In October 2022, at KubeCon North America 2022, the Podman community announced Podman Desktop. Podman Desktop is an open-source graphical tool enabling you to seamlessly work with containers and Kubernetes from your local environment. It is available in Windows, MacOS and Linux. This tool directly competes with Docker desktop and it even has documentation to migrate from Docker.

Podman Desktop also has a Docker compatibility mode that allows Podman to be used as a drop-in replacement for Docker. It uses the Docker socket helper included with Podman to manage the local configuration of the Podman path to the Docker socket.

Monolithic vs Modular

Docker offers an all-in-one OCI-compatible ecosystem that includes all the things you need in software development and delivery. This will save you a lot of time from trying and deciding different tooling in the container development workflow.

In contrast, Podman is just a small unit in the open-source container ecosystem; it requires third-party specialised tools to have a complete ecosystem. As we have learned so far, the community has built its orchestration and desktop application, you can even switch the orchestration to Kubernetes or Nomad or you can fully use Buildah to build images. Having a modular tooling lets you have the freedom to explore different technologies and choose the best for you.

Podman in the Cloud


Podman runs on major Operating Systems and you can definitely run it on the popular Amazon Linux on EC2, Ubuntu, RedHat and more. This AWS blog explains how to configure and mount an Amazon EFS file system to a Podman container, enabling the container to access shared file storage. The article also provides step-by-step instructions and examples to help users implement this integration successfully.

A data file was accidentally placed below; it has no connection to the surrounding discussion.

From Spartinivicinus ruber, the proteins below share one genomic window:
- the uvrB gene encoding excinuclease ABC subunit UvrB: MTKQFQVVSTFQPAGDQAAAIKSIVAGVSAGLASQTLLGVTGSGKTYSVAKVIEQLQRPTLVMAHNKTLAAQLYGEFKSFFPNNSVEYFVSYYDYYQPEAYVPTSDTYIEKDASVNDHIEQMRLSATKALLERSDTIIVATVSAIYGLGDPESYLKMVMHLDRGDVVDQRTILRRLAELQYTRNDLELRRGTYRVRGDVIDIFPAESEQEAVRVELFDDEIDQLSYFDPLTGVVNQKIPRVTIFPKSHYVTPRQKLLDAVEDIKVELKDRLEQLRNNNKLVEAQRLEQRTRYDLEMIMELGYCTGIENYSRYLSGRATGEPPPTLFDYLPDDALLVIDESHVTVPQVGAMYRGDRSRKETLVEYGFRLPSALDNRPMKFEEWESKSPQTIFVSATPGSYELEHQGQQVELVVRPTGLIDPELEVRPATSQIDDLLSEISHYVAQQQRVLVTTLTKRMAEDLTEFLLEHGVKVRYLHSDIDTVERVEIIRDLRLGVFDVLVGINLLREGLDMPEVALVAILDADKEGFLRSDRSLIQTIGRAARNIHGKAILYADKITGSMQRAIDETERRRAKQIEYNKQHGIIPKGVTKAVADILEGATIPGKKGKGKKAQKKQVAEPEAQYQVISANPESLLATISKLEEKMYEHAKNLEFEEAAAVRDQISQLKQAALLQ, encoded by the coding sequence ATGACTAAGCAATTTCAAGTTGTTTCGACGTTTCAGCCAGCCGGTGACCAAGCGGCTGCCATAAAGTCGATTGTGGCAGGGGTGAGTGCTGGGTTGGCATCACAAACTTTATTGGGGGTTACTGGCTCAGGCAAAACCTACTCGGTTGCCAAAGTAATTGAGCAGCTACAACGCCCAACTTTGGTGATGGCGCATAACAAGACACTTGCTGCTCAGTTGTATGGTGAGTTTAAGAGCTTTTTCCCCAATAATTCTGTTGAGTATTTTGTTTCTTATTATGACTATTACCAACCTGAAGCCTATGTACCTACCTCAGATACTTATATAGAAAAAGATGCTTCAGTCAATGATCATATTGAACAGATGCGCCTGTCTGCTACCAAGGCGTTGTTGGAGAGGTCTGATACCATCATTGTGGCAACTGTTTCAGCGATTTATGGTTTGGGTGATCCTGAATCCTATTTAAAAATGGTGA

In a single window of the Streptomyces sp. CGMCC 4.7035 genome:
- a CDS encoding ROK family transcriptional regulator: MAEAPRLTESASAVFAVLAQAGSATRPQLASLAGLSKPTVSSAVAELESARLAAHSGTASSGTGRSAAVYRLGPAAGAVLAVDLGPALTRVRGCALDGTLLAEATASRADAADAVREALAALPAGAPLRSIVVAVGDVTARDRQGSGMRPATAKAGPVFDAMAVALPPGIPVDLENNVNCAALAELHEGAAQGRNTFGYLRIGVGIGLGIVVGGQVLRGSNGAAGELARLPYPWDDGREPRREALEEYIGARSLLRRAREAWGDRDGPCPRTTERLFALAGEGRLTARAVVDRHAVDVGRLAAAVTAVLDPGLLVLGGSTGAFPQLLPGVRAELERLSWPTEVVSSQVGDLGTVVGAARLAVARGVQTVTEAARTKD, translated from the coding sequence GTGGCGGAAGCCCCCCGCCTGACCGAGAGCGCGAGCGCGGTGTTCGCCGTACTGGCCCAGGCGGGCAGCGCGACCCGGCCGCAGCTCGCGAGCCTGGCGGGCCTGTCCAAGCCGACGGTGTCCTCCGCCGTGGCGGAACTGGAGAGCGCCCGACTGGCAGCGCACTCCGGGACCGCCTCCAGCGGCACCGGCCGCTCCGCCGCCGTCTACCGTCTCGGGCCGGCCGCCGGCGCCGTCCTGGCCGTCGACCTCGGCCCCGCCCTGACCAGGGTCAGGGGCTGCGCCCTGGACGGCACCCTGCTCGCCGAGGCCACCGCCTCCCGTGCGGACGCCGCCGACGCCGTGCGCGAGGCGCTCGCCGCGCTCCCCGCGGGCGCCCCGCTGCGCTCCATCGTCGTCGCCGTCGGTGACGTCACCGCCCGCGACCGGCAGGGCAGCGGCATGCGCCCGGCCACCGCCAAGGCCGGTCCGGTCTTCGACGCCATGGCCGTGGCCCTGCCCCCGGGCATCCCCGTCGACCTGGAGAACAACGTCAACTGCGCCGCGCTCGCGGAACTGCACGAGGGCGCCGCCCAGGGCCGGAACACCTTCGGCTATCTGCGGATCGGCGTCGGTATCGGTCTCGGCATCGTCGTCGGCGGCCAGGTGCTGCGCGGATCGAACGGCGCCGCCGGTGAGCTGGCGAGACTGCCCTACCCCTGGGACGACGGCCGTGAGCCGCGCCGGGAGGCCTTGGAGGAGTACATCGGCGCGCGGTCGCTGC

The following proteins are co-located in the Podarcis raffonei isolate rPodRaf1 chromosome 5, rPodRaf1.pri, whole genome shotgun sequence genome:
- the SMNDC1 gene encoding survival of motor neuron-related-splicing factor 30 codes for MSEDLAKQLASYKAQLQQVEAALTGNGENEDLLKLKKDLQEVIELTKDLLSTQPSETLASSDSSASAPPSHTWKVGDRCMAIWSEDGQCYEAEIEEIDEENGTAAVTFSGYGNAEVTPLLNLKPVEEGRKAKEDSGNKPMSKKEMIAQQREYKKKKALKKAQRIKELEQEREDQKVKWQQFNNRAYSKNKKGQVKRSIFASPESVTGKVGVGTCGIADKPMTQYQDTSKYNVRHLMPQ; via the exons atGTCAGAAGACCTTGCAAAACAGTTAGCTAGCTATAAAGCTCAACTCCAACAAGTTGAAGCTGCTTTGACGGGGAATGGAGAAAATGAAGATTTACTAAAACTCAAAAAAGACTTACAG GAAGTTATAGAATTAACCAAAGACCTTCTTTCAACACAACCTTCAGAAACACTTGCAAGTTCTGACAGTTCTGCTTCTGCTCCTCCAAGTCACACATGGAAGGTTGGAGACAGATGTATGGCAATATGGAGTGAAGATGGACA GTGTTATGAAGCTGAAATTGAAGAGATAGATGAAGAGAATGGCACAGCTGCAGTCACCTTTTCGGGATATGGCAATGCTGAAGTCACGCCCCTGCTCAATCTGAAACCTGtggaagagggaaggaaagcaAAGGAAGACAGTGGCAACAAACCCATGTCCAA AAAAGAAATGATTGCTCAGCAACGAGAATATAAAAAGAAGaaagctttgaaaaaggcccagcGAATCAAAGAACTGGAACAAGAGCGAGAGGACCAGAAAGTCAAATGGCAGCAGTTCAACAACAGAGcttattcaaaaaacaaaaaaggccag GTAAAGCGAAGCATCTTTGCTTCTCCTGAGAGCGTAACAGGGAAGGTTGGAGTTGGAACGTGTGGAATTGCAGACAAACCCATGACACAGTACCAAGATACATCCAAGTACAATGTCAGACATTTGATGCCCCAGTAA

For anyone who’s using containers and RedHat in AWS, Podman is well integrated with the RedHat ecosystem. As a matter of fact they have a dedicated documentation on how to build, run and manage containers using the Podman toolset.


If your workload is small and simple enough then this solution can be right for you. However, you cannot use Podman in AWS ECS which is a managed AWS service. As of writing, ECS still relies on Docker technology to manage containers. On the other hand, Podman can still work with AWS EKS but it’s not a straightforward task.

RedHat OpenShift Service on AWS

Podman also works well with RedHat Openshift, which is a managed service on premise or in AWS. RedHat OpenShift Service on AWS or ROSA offers a managed Red Hat OpenShift service that runs natively on Amazon Web Services (AWS), enabling businesses to build, deploy, and scale applications more quickly while also refocusing on innovation.


As the name suggests, Podman might remind you of Kubernetes pods. Well, Podman runs and manages containers that are similar to Kubernetes. Podman pod is a group of one or more containers that are deployed together on the same hosts and share the same network namespace.

If you have a Kubernetes workloads in the cloud, you might want to know that the Kubernetes team has moved away from Docker as the default container runtime since v1.24 in favour of Open Container Initiative (OCI) compatible image specification and Podman is compliant with it. According to the Kubernetes press release: